My name is Emily Kriegel and I am a mother of both a three-year-old girl and a one-year-old boy. I’m using my free time to pursue my passions – running and writing.
My journey through motherhood has been revelatory and humbling for me, and I have been using my gift of writing to help both parents and non-parents better understand their own clumsy journey through life.
Becoming a mother has been an obviously transformative experience for me.
I’m tired, my body looks different, and I’ve learned my threshold for stress is much higher than I ever thought it could be. However, I’ve also experienced an unexpected transformation: my kids are teaching me how I should be living my life.
Every day, I try to teach my children little tidbits that will help them be functioning members of society; however, I find on many days they teach me more than I teach them.
When my daughter hears a song she loves, she dances. At home, in the bathtub, in the car, at the store, it doesn’t matter; she dances. When she eats a donut she loves, she savors it – and dances then, too - while she audibly expresses her joy in the taste of that donut.
On the way to school, she tells me how beautiful the sunrise is. I’m fully aware that we have limitations as adults. For example, it might not be appropriate for you to moan in delight when you have a delicious tiramisu at a company dinner.
However, she teaches me to enjoy what brings me joy.
Hear a song you like? Dance - and if you’re not at an appropriate place to dance, stop and listen. Eating your favorite dessert? Savor it. Enjoy it. See a beautiful sunset? Stop. Look at it. Tell your spouse or best friend to look with you. Let life bring you uninhibited joy.
On the other side of the spectrum, I also watch my daughter practice vulnerability several times each day. If something hurts, she cries. If something makes her happy, she squeals in delight. If she sees exasperation on my face, she asks me if I’m okay. We live in an emotionless vacuum of a society which values stoicism and neutrality over expression of emotion. We’re encouraged to “hold it in” until we’re alone. This contrived apathy is contributing to much of our collective, but often hidden, pain.
You hurt. I hurt. We hurt. Let’s show it.
It’s scary to tell or show someone you’re hurting. It can be even scarier to truly ask someone else if they’re hurting, too. We don’t know how the people around us will react. However, expressing emotions make them real, and it’s much easier to fight a villain you can see with a tribe of supporters behind you. It’s also contagious.
The more we model vulnerability, the more our peers, coworkers, spouses, and friends will express their own vulnerability. My daughter is one of the happiest people I know, and I think it’s because the world hasn’t yet forced her to internalize her emotions.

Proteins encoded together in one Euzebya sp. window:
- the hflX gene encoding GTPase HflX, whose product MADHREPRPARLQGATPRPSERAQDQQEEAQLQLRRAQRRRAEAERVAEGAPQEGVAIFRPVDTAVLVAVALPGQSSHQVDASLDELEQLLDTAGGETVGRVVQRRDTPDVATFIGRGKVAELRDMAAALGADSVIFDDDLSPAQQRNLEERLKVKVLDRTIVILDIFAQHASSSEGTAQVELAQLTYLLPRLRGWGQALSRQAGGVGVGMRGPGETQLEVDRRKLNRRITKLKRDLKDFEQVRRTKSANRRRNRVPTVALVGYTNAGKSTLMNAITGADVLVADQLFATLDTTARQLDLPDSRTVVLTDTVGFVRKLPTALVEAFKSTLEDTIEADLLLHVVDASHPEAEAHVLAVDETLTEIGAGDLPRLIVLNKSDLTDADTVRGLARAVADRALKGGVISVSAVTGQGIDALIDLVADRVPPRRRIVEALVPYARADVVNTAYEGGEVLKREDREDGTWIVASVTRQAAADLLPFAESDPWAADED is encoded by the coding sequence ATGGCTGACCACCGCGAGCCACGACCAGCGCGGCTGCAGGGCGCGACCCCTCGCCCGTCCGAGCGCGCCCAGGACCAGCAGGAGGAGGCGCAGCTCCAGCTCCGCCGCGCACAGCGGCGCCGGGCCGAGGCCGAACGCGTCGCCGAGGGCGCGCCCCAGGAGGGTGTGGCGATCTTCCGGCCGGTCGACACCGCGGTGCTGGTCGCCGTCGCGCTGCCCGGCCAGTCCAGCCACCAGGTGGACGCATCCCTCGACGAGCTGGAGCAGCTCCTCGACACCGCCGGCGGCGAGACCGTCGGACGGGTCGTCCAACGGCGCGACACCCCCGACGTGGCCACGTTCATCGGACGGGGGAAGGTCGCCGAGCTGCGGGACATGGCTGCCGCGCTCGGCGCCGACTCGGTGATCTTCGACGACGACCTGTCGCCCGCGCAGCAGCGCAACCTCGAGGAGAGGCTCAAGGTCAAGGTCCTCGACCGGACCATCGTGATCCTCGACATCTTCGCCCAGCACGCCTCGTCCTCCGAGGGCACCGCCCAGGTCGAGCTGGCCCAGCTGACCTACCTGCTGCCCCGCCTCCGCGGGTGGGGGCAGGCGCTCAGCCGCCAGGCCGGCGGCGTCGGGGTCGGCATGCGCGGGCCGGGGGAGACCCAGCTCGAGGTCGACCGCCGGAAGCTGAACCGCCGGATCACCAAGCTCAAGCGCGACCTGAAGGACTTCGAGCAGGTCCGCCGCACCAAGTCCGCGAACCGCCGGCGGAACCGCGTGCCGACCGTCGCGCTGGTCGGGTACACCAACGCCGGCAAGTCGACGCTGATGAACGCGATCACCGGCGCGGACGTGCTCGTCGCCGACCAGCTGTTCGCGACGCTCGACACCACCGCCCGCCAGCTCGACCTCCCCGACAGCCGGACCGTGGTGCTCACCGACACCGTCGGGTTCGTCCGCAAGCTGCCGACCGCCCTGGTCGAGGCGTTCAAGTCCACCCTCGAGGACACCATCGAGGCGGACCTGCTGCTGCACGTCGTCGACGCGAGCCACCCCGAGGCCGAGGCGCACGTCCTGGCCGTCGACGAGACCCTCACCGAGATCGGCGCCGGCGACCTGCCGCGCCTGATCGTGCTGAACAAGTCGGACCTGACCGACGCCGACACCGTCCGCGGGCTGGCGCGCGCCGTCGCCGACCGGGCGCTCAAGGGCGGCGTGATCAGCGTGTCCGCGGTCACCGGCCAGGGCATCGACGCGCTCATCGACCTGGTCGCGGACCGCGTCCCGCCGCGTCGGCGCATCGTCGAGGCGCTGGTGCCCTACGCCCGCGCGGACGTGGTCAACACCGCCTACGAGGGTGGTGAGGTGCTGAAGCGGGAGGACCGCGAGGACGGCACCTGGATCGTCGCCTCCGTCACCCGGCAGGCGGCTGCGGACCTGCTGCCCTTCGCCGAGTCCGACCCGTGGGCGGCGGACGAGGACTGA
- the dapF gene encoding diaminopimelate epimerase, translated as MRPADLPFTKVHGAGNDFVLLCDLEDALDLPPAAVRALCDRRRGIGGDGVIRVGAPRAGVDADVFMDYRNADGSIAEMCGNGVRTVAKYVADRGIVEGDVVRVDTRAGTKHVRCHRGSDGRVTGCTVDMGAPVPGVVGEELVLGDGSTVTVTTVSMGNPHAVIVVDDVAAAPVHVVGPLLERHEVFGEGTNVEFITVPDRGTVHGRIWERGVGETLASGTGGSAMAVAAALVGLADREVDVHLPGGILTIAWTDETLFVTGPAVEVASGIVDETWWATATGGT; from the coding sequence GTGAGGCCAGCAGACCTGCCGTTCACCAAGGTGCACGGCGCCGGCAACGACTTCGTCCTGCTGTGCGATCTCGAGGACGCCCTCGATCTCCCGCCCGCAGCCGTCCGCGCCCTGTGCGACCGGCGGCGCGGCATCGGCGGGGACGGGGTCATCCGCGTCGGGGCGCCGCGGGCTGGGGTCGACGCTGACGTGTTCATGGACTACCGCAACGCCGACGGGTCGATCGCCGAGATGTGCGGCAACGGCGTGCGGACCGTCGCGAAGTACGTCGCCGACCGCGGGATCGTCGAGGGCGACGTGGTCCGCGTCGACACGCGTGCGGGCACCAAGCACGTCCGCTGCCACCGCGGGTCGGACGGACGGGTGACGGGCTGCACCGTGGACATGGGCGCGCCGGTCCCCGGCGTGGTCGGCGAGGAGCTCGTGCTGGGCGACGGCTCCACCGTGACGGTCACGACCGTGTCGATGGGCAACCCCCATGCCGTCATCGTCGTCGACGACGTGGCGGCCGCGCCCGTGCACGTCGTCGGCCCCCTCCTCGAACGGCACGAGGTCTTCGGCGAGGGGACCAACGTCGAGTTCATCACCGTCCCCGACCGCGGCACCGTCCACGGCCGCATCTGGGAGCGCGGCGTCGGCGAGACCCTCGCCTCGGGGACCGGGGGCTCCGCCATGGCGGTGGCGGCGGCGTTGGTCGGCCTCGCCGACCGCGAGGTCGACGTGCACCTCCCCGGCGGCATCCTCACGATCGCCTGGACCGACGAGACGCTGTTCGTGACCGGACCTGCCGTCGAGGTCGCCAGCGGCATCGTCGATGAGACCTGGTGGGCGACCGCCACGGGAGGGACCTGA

This final practice of my daughter is imperative if you want to be able to dance and be vulnerable. Some of you have already read the heading and scoffed because that’s not an option for you – at least you don’t think it’s an option.
Today, I walked my daughter into preschool and we were running a little late, but she still stopped to pick up 2 acorns, a leaf, and a ball of snow. I understand she’s at an advantage: she doesn’t really have a perception of time nor does she have any extreme ramifications for her tardiness. I found myself urging her to “move along” until I remembered what her little brain was doing.
She was curious. She was excited at what she was finding. She was appreciating the world around her. When I say, “slow down,” I am not saying, “It doesn’t matter if you’re late.” Slowing down doesn’t have to have anything to do with speed. Of course, if you’re not pressed for time, you should physically slow down and enjoy the world around you. But if you are pressed for time, slow your brain down.
You’ll get where you’re going when you get there, and the stress and worry regarding your arrival to a location or the completion of a project won’t do anything but ruin your journey on the way and cause you to miss all the acorns and leaves around you. Slow down your brain.
When you slow down your brain, you’ll have more time to dance and more energy to be vulnerable.
It’s a hard world out there, friends. But I think if we take a lesson from the children around us, we will remember who we are at our core.
We are vulnerable, excited, and passionate beings who have been given a world of beauty to savor and enjoy.
Keep fighting the good fight!
If you like what you see, feel free to check out some of my other pieces at https://www.mentallyhealthymom.com/